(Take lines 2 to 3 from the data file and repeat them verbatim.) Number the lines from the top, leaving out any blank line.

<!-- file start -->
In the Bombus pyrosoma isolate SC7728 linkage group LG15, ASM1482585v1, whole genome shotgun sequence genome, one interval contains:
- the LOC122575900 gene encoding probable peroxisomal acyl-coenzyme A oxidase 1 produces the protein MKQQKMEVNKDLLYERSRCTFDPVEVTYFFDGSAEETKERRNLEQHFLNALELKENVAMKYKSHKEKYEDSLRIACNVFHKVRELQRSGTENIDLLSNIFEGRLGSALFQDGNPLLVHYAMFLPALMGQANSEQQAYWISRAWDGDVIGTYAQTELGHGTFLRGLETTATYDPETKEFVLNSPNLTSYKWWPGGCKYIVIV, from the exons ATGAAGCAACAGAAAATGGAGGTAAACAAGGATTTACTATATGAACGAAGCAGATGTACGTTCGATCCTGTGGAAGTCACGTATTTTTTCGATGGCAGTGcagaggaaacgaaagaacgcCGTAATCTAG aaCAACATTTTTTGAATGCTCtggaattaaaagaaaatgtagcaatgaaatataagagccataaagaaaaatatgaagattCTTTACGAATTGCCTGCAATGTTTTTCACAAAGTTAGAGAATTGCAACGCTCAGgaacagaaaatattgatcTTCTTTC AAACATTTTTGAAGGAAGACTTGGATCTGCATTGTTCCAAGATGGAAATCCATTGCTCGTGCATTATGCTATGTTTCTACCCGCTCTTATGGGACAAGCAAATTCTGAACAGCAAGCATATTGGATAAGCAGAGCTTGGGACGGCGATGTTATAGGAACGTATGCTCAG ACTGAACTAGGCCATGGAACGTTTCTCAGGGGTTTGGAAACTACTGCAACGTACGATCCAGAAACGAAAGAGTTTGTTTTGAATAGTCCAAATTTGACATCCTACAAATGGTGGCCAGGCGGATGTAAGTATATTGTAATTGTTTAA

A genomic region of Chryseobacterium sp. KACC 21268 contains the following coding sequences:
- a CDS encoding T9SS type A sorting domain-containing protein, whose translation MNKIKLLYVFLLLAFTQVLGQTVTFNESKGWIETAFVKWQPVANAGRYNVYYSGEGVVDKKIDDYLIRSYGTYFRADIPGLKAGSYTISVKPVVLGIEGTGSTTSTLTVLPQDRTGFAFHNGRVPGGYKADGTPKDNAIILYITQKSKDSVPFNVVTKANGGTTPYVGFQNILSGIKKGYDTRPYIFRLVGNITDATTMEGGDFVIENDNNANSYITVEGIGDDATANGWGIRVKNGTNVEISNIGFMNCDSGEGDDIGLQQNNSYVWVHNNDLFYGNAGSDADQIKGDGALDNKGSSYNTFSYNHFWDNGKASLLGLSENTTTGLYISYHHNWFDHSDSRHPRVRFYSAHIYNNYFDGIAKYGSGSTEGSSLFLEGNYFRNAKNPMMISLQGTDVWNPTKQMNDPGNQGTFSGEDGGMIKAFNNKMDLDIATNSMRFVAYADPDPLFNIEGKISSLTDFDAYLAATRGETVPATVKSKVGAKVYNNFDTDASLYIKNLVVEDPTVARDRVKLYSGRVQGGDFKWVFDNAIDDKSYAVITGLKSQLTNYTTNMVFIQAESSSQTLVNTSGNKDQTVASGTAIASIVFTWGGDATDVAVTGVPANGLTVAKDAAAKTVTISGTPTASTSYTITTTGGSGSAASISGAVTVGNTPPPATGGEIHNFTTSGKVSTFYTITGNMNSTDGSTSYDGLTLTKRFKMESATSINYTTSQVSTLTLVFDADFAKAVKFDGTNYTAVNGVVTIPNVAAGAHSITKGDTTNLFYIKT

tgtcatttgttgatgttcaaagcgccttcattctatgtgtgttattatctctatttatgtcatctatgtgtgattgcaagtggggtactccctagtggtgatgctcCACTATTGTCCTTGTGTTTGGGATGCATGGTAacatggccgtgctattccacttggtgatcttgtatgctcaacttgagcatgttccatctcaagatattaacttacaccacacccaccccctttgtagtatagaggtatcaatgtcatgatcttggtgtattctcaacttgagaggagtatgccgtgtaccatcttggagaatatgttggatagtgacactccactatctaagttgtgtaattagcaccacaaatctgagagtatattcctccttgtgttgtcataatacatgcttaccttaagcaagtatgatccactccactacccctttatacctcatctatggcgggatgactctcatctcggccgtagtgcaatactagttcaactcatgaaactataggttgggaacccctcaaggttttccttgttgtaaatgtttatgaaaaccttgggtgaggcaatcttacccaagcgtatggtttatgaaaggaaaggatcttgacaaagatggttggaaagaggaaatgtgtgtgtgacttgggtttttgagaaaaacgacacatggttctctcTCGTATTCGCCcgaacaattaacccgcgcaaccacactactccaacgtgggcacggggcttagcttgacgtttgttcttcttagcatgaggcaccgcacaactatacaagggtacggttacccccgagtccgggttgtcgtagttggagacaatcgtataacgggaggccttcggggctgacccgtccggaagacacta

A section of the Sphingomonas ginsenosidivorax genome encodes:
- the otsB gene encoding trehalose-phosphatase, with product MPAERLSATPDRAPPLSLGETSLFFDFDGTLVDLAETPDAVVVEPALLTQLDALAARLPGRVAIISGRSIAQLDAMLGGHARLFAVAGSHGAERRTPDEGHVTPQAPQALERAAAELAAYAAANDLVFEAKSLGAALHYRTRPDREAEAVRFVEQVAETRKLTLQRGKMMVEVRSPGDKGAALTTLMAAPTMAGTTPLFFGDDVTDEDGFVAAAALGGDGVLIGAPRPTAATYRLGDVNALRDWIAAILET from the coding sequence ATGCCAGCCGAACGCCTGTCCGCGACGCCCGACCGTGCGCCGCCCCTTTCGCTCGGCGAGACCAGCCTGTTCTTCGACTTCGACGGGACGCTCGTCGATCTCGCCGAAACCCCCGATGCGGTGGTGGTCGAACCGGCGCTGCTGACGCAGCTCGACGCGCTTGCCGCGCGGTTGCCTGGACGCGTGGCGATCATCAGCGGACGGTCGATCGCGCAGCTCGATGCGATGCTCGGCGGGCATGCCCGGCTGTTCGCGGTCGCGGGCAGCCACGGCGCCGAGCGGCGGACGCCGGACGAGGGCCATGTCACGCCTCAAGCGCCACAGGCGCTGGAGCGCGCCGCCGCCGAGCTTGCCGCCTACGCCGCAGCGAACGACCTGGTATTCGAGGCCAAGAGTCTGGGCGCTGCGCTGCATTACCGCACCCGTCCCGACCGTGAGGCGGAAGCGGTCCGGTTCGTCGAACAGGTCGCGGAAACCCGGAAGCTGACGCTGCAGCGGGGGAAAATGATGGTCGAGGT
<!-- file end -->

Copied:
- the LOC122575900 gene encoding probable peroxisomal acyl-coenzyme A oxidase 1 produces the protein MKQQKMEVNKDLLYERSRCTFDPVEVTYFFDGSAEETKERRNLEQHFLNALELKENVAMKYKSHKEKYEDSLRIACNVFHKVRELQRSGTENIDLLSNIFEGRLGSALFQDGNPLLVHYAMFLPALMGQANSEQQAYWISRAWDGDVIGTYAQTELGHGTFLRGLETTATYDPETKEFVLNSPNLTSYKWWPGGCKYIVIV, from the exons ATGAAGCAACAGAAAATGGAGGTAAACAAGGATTTACTATATGAACGAAGCAGATGTACGTTCGATCCTGTGGAAGTCACGTATTTTTTCGATGGCAGTGcagaggaaacgaaagaacgcCGTAATCTAG aaCAACATTTTTTGAATGCTCtggaattaaaagaaaatgtagcaatgaaatataagagccataaagaaaaatatgaagattCTTTACGAATTGCCTGCAATGTTTTTCACAAAGTTAGAGAATTGCAACGCTCAGgaacagaaaatattgatcTTCTTTC AAACATTTTTGAAGGAAGACTTGGATCTGCATTGTTCCAAGATGGAAATCCATTGCTCGTGCATTATGCTATGTTTCTACCCGCTCTTATGGGACAAGCAAATTCTGAACAGCAAGCATATTGGATAAGCAGAGCTTGGGACGGCGATGTTATAGGAACGTATGCTCAG ACTGAACTAGGCCATGGAACGTTTCTCAGGGGTTTGGAAACTACTGCAACGTACGATCCAGAAACGAAAGAGTTTGTTTTGAATAGTCCAAATTTGACATCCTACAAATGGTGGCCAGGCGGATGTAAGTATATTGTAATTGTTTAA

A genomic region of Chryseobacterium sp. KACC 21268 contains the following coding sequences: